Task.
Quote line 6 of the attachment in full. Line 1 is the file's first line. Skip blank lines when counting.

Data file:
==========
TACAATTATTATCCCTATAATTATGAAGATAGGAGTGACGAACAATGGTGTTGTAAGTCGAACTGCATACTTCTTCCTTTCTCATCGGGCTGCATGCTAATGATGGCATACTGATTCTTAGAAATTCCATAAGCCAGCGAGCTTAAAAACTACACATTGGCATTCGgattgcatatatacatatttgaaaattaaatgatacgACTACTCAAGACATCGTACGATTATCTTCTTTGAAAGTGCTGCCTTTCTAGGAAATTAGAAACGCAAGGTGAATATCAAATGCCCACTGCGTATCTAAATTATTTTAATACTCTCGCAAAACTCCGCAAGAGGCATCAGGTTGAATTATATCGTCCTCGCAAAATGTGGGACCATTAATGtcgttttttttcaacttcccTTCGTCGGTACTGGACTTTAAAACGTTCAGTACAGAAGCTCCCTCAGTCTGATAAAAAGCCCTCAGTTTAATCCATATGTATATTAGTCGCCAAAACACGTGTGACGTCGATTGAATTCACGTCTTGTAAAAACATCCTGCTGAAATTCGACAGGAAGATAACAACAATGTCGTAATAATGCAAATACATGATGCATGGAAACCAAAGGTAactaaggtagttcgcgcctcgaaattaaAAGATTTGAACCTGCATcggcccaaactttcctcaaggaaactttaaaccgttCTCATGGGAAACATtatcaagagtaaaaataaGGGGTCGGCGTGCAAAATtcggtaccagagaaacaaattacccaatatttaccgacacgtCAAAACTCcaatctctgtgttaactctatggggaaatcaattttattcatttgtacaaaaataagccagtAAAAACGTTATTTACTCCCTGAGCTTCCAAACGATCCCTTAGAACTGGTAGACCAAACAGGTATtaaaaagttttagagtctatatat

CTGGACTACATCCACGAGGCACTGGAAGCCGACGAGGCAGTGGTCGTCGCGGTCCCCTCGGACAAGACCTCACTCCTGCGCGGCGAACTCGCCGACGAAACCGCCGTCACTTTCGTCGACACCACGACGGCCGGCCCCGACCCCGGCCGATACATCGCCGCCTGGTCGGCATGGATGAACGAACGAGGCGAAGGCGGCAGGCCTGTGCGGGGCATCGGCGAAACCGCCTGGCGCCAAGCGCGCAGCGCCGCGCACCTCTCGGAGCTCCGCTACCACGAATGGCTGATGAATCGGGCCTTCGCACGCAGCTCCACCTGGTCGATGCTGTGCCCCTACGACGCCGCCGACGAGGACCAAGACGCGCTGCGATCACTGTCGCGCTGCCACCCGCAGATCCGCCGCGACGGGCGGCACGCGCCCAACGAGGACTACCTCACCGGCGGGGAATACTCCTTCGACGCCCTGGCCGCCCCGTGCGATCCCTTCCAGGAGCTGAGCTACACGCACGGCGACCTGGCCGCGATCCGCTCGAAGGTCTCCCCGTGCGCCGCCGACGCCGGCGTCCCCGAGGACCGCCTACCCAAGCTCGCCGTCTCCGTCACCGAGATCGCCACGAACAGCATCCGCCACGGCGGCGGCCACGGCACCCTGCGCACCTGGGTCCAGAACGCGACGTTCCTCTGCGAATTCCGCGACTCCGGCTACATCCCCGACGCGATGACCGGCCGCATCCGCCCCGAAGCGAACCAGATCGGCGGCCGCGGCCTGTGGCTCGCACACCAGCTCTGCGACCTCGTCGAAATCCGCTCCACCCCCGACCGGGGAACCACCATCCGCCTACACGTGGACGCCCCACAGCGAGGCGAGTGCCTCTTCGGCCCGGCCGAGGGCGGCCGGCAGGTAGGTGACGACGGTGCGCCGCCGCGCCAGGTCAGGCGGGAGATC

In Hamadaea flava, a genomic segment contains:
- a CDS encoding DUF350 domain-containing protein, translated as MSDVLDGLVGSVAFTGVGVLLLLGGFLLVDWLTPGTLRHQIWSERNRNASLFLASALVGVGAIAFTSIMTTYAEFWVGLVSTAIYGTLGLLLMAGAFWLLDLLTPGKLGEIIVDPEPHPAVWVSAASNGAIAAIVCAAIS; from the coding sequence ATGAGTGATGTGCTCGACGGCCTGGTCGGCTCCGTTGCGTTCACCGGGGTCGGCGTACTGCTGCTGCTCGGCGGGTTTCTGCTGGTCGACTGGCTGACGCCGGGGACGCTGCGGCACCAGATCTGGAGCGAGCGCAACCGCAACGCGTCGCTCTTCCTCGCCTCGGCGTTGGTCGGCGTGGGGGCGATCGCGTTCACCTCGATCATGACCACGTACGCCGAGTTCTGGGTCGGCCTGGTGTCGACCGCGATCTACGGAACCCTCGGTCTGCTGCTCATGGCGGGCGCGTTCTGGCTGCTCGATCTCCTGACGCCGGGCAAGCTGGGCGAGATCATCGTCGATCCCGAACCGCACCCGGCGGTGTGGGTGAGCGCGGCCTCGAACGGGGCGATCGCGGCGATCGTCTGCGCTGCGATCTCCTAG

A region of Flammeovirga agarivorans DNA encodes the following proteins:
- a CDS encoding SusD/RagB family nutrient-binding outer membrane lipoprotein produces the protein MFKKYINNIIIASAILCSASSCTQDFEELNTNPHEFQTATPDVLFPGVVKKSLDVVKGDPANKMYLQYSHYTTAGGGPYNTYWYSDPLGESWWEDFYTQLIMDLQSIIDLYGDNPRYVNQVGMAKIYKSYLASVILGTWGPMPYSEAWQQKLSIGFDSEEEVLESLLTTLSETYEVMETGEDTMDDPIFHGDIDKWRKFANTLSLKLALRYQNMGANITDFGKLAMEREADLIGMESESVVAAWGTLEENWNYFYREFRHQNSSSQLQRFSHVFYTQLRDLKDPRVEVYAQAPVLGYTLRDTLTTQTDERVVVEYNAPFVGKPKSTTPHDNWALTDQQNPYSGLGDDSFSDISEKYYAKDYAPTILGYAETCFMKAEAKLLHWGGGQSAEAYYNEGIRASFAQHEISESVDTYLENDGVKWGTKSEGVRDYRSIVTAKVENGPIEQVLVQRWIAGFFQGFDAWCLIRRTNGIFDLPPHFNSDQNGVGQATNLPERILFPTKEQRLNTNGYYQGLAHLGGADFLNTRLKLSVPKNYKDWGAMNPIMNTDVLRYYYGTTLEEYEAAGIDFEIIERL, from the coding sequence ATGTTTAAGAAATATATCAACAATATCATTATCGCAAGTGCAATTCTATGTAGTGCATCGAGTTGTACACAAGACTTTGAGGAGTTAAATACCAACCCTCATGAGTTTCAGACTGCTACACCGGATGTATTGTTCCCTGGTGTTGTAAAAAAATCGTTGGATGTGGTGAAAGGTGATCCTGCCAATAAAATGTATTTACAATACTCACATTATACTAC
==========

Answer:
- a CDS encoding SusD/RagB family nutrient-binding outer membrane lipoprotein produces the protein MFKKYINNIIIASAILCSASSCTQDFEELNTNPHEFQTATPDVLFPGVVKKSLDVVKGDPANKMYLQYSHYTTAGGGPYNTYWYSDPLGESWWEDFYTQLIMDLQSIIDLYGDNPRYVNQVGMAKIYKSYLASVILGTWGPMPYSEAWQQKLSIGFDSEEEVLESLLTTLSETYEVMETGEDTMDDPIFHGDIDKWRKFANTLSLKLALRYQNMGANITDFGKLAMEREADLIGMESESVVAAWGTLEENWNYFYREFRHQNSSSQLQRFSHVFYTQLRDLKDPRVEVYAQAPVLGYTLRDTLTTQTDERVVVEYNAPFVGKPKSTTPHDNWALTDQQNPYSGLGDDSFSDISEKYYAKDYAPTILGYAETCFMKAEAKLLHWGGGQSAEAYYNEGIRASFAQHEISESVDTYLENDGVKWGTKSEGVRDYRSIVTAKVENGPIEQVLVQRWIAGFFQGFDAWCLIRRTNGIFDLPPHFNSDQNGVGQATNLPERILFPTKEQRLNTNGYYQGLAHLGGADFLNTRLKLSVPKNYKDWGAMNPIMNTDVLRYYYGTTLEEYEAAGIDFEIIERL, from the coding sequence ATGTTTAAGAAATATATCAACAATATCATTATCGCAAGTGCAATTCTATGTAGTGCATCGAGTTGTACACAAGACTTTGAGGAGTTAAATACCAACCCTCATGAGTTTCAGACTGCTACACCGGATGTATTGTTCCCTGGTGTTGTAAAAAAATCGTTGGATGTGGTGAAAGGTGATCCTGCCAATAAAATGTATTTACAATACTCACATTATACTAC